At some point during the New York Times’s special endorsement episode of its branded series “The Weekly,” the paper’s editorial board muses on the manner in which Donald Trump has changed how we envision what a potential president could look like. After the brief and energetic snippet we’re shown of a visit from candidate Andrew Yang, the room discusses how the primary process seems more open as more candidates see themselves as possible heads of state. Timesman Brent Staples jokingly admits to having half-considered a run himself: “I’ve thought that several times myself. I’ve thought, shit, you know?”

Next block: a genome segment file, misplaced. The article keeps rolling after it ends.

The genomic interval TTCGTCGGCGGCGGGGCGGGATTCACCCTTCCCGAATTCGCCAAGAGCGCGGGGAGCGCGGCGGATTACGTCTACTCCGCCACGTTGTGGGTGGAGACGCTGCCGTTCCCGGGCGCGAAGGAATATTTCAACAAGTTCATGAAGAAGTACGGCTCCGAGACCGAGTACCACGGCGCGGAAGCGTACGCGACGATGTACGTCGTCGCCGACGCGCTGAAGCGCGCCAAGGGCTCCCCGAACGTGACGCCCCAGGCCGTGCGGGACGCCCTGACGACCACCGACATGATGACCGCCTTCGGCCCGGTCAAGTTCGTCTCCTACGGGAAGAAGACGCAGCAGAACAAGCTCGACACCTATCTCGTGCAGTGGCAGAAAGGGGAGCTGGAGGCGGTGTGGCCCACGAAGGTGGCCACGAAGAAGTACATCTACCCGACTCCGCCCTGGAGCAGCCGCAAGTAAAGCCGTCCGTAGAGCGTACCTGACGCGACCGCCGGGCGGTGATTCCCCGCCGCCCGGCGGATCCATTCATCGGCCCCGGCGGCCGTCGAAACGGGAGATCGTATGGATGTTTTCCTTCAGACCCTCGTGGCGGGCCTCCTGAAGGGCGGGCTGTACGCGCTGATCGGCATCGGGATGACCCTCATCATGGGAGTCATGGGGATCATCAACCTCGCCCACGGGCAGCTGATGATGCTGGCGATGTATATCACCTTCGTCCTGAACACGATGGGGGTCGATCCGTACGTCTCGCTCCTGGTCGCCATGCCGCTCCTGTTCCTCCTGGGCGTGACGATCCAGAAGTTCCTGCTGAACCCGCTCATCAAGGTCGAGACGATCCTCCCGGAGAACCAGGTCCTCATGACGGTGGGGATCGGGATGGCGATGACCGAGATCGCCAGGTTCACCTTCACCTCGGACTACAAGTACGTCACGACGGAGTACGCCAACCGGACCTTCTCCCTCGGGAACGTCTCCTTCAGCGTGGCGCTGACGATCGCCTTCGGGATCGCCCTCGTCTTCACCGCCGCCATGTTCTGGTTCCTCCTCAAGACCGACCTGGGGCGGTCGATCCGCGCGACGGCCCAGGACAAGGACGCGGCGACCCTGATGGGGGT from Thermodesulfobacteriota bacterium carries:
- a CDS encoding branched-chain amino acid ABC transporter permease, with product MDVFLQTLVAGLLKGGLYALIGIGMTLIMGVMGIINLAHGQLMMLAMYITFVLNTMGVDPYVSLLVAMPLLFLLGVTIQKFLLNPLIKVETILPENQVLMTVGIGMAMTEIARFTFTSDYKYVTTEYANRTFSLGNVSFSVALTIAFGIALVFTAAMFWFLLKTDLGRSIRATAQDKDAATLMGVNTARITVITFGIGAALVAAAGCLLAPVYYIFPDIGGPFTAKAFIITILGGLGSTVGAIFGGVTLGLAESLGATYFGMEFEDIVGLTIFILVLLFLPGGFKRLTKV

Like so much else on “The Weekly,” it’s a made-for-TV moment that either is or is not what the Times newsroom is really like. And like much on “The Weekly,” it leaves one wondering whether one hopes it’s massaged — if Staples, in this case, is playing to camera — or if it’s genuinely spontaneous, and wondering which would be better. As with most else in this episode, if this banal half-understanding of the state of the race even after having been granted the most extreme sort of access is the real tenor of conversation at the Times when cameras aren’t there, it’s dismaying. And if this is truly just a pose put on for the TV show about the Times, it suggests that Staples and colleagues have envisioned themselves in a seat Trump held before his seat in the Oval Office: That of reality-TV arbiter, a decider with power to move hearts and minds through televised charisma. The Times editorial board seems to want less to be a traditional media force than to have the new-media power of a decade and a half ago, to decide which Democratic candidate will be “The Apprentice.”